Also, Ghana has become a destination of many foreign students seeking quality education in the country. When the system is perceived as fraudulent, the country stands to lose not only her image, but also the foreign students who enrich our economy with foreign exchange.
Furthermore, the more serious risk would be the mortgaging of the moral integrity of the youth, who are taught at a very early age that it is acceptable to cheat or steal.
The prevalent environment of malpractices also compromises the hard work of teachers since examination evaluation systems are not only meant to assess how much knowledge or expertise a student has acquired in a given period and how ready he or she is for the next level or for a job, but also serves to evaluate the quality of the teacher or professor. Hence students inclined to cheat in examination are an indictment on the teacher for failing to make the required impact on the students.
Finally, the financial loss that the state and parents suffer when examinations are cancelled and have to be re-written, coupled with the psychological trauma of candidates are enormous.
The regional body, WAEC which was established in 1952 with its Headquarters in Accra and charged with pre-university assessment procedures, has as its vision “To be a world class examining body, adding value to the educational goals of its numerous stakeholders”. The Council’s mission statement is; “To remain Africa’s foremost examining body providing qualitative and reliable educational assessment, encouraging academic and moral excellence and promoting sustainable human resource development and International Cooperation.”
In the light of the above profile of WAEC, do we have any reason to be worried about the integrity of examinations and are we justified in calling for any external intervention in the conduct of our examination?
In spite of the fact that the institution had been hailed in the past for its credible performance, there is no doubt that its image has been dented in recent times, taking into cognizance the perennial examination malpractices and cancellation of examination results that the nation is witnessing.
The Way Forward
In a search for solutions to a canker such as this one, DETERENT is always the watch-word – the kind of deterent that would not only convey a strong/clear message to potential cheaters, but that would also make examination fraud very unattractive. Unfortunately, it is alleged that most often these offences are committed in the full glare of some of the law enforcement agencies on duty, staff of WAEC, GES personnel and invigilators who ought to know better.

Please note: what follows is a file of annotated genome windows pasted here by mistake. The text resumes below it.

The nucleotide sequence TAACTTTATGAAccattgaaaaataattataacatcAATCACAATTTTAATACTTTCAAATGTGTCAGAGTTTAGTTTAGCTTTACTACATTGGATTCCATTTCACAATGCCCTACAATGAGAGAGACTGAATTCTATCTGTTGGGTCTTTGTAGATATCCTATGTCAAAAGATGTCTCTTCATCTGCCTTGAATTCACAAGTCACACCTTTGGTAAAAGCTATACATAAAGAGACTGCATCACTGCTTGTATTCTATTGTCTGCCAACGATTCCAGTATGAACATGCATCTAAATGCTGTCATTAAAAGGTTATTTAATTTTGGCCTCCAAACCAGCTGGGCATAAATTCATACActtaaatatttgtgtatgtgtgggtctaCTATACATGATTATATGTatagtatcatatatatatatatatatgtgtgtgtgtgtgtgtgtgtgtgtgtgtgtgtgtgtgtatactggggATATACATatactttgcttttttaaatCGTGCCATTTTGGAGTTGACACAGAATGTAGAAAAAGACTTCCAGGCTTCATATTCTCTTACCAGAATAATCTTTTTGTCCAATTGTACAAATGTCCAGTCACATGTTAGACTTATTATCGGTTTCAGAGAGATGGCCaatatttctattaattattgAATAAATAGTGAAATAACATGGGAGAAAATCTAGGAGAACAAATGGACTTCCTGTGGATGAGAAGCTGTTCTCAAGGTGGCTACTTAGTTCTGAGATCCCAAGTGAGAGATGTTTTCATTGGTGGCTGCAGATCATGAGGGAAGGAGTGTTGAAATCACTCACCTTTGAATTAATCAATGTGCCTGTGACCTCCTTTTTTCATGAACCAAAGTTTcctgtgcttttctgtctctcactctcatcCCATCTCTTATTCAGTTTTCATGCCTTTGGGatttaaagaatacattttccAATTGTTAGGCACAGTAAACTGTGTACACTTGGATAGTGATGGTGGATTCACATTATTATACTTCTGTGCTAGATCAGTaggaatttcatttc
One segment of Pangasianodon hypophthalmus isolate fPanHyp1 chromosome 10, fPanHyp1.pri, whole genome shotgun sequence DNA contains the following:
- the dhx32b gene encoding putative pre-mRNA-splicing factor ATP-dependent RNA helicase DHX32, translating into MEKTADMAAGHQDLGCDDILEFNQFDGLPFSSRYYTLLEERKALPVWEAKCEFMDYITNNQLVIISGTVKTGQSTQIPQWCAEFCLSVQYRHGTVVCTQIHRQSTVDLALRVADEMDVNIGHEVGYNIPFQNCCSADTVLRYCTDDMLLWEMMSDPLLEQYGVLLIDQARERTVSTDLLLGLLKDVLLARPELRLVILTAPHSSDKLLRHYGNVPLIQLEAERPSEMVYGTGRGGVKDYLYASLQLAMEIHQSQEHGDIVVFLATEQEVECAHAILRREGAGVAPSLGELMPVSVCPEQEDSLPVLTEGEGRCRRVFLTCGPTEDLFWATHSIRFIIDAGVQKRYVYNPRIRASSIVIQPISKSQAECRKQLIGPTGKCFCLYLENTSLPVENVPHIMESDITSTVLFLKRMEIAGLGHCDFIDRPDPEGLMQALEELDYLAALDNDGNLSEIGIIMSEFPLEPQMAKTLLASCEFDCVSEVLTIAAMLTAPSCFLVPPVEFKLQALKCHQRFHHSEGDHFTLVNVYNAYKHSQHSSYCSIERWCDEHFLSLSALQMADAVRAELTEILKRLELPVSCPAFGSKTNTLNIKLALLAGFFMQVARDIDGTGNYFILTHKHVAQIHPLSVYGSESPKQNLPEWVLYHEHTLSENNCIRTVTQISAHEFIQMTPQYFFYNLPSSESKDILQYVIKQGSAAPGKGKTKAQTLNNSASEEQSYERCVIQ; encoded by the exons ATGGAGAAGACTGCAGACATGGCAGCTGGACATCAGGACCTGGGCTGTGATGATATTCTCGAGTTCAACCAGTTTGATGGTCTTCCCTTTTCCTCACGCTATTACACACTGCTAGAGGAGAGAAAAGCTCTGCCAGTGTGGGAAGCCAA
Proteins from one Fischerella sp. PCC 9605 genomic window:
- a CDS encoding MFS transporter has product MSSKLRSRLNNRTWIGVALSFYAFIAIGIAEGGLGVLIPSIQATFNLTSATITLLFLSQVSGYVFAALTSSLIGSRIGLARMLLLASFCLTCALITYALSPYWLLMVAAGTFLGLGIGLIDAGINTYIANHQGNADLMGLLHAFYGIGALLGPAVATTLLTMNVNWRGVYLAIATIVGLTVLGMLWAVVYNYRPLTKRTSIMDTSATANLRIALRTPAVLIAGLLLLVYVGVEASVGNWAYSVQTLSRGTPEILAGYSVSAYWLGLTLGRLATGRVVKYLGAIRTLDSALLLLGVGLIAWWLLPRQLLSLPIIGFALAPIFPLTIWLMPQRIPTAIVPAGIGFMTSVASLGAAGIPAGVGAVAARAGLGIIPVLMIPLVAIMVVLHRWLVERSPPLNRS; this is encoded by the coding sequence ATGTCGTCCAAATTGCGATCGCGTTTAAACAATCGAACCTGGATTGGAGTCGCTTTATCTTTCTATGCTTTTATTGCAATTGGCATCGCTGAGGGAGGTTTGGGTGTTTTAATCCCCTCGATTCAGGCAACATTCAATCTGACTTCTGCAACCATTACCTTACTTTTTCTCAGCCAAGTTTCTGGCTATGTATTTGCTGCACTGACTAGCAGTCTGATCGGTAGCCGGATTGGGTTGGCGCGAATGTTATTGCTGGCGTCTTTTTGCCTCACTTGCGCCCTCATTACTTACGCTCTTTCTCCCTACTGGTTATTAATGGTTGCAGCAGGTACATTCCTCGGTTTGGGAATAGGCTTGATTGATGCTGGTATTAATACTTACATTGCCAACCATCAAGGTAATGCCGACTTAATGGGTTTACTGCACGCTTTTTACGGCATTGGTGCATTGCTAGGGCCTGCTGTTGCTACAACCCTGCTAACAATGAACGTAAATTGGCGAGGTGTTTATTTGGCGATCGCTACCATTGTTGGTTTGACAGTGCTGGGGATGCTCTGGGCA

Again, Reverend Agyenta in his presentation at the Conference indicated that WAEC’s vision to become “a world class examining body“ and its dream to “remain Africa’s foremost examining body” are at best elusive goals in the face of prevailing examination malpractices. He stressed the need for the Council and its affiliate bodies to step up their performance to match the vision and mission statements.
“Indeed most of the core values of WAEC have been compromised. Her integrity has been seriously dented by her failure to ensure the security of examination materials as they make their way from the printing room to the examination hall. Her professionalism has become questionable in the light of the alleged involvement of some of her officials and personnel in the leakage of examination papers. In dealing with investigations into irregularities and malpractices, the Council needs to demonstrate more accountability and transparency than it has done so far, especially in the instance where her own personnel are implicated in these malpractices”, he observed.
WAEC must ensure that all the arrangements that area made for the deployment of her evaluation systems are carefully monitored from the printing room, as well as the collection of the scripts from the various examination centres throughout the country.
In dealing with reported cases of irregularities and malpractices, there should be a transparent legal framework for investigating; the investigative process should not be left entirely to the Council but should also involve an independent body.
Ultimately, every Ghanaians should work towards building a responsible citizenry in the country. Responsible citizenship requires that every one of us acts as a gatekeeper and protector of the common good, which includes the quality of human resource development. If we refused to be bothered by what is currently happening in our examination halls which has a repercussion for the quality of the diplomas, certificates and degrees that people hold, then we are shooting and killing our nation gradually.
By Samuel Adadi Akapule